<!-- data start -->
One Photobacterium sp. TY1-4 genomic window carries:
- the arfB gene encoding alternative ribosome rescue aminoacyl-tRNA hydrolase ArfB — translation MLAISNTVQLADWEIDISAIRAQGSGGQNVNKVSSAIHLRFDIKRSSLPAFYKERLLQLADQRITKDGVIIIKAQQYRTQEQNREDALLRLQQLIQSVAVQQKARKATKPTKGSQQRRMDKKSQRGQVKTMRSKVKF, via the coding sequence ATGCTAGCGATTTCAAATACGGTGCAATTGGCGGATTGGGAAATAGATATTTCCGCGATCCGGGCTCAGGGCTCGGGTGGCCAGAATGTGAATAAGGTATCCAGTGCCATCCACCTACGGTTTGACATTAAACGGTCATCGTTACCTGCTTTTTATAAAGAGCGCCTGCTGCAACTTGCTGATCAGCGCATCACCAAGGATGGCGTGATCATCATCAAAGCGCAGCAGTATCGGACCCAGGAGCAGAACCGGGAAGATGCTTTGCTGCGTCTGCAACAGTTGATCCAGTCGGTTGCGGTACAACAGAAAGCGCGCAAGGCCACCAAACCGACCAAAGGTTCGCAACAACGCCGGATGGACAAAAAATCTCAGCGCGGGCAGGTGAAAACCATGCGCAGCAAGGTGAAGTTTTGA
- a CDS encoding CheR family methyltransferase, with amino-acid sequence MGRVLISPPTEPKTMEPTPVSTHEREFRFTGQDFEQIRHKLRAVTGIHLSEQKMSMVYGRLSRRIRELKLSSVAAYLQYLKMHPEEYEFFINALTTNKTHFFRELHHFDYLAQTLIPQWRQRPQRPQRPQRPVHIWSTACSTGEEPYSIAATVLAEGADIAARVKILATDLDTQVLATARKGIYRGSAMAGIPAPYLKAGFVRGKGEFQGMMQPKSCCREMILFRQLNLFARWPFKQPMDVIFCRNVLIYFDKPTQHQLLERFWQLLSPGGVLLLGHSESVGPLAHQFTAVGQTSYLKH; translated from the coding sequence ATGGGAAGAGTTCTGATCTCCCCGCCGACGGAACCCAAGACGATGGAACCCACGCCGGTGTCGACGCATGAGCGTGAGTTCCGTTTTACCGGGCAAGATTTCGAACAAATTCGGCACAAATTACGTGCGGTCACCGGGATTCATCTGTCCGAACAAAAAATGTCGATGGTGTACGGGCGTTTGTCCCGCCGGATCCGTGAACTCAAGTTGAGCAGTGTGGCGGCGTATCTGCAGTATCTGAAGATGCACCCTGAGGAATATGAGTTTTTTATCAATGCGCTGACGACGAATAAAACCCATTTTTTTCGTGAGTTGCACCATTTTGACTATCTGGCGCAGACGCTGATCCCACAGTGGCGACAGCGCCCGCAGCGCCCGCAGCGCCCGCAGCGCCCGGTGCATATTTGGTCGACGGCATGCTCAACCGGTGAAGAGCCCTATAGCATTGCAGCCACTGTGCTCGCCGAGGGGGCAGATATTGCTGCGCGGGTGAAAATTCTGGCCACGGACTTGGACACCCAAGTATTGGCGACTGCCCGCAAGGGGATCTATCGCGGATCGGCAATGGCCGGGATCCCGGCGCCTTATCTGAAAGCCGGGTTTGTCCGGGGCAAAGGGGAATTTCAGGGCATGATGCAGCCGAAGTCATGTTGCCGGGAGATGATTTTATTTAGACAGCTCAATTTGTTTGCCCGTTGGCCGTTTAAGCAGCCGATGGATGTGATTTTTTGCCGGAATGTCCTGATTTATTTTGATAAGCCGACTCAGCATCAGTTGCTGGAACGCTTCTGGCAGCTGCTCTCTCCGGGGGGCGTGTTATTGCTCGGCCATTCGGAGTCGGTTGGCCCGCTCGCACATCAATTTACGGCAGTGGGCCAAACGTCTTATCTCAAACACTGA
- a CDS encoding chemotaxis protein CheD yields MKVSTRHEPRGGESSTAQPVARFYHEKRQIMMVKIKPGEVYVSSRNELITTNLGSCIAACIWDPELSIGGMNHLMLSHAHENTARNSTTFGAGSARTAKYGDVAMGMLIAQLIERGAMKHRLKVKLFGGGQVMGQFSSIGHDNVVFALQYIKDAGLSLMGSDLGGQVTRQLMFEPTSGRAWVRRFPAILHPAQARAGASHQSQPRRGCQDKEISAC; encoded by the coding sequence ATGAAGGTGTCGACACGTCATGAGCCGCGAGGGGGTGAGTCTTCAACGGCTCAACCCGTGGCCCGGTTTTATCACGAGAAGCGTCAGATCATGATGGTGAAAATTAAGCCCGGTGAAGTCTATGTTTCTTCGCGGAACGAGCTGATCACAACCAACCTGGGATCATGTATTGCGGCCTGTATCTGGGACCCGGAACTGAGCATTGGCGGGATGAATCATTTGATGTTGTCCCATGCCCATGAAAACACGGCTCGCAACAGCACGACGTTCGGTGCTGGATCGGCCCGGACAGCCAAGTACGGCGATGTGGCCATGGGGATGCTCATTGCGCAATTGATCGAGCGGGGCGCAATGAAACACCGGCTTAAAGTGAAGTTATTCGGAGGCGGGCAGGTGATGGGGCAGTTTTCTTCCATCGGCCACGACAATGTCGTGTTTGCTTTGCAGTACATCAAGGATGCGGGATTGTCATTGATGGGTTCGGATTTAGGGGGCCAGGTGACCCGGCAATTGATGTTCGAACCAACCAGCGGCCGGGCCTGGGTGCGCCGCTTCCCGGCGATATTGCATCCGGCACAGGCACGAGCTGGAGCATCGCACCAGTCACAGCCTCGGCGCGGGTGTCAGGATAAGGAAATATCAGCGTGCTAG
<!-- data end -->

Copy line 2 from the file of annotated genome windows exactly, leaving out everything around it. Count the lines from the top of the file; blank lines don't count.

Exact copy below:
- the arfB gene encoding alternative ribosome rescue aminoacyl-tRNA hydrolase ArfB — translation MLAISNTVQLADWEIDISAIRAQGSGGQNVNKVSSAIHLRFDIKRSSLPAFYKERLLQLADQRITKDGVIIIKAQQYRTQEQNREDALLRLQQLIQSVAVQQKARKATKPTKGSQQRRMDKKSQRGQVKTMRSKVKF, via the coding sequence ATGCTAGCGATTTCAAATACGGTGCAATTGGCGGATTGGGAAATAGATATTTCCGCGATCCGGGCTCAGGGCTCGGGTGGCCAGAATGTGAATAAGGTATCCAGTGCCATCCACCTACGGTTTGACATTAAACGGTCATCGTTACCTGCTTTTTATAAAGAGCGCCTGCTGCAACTTGCTGATCAGCGCATCACCAAGGATGGCGTGATCATCATCAAAGCGCAGCAGTATCGGACCCAGGAGCAGAACCGGGAAGATGCTTTGCTGCGTCTGCAACAGTTGATCCAGTCGGTTGCGGTACAACAGAAAGCGCGCAAGGCCACCAAACCGACCAAAGGTTCGCAACAACGCCGGATGGACAAAAAATCTCAGCGCGGGCAGGTGAAAACCATGCGCAGCAAGGTGAAGTTTTGA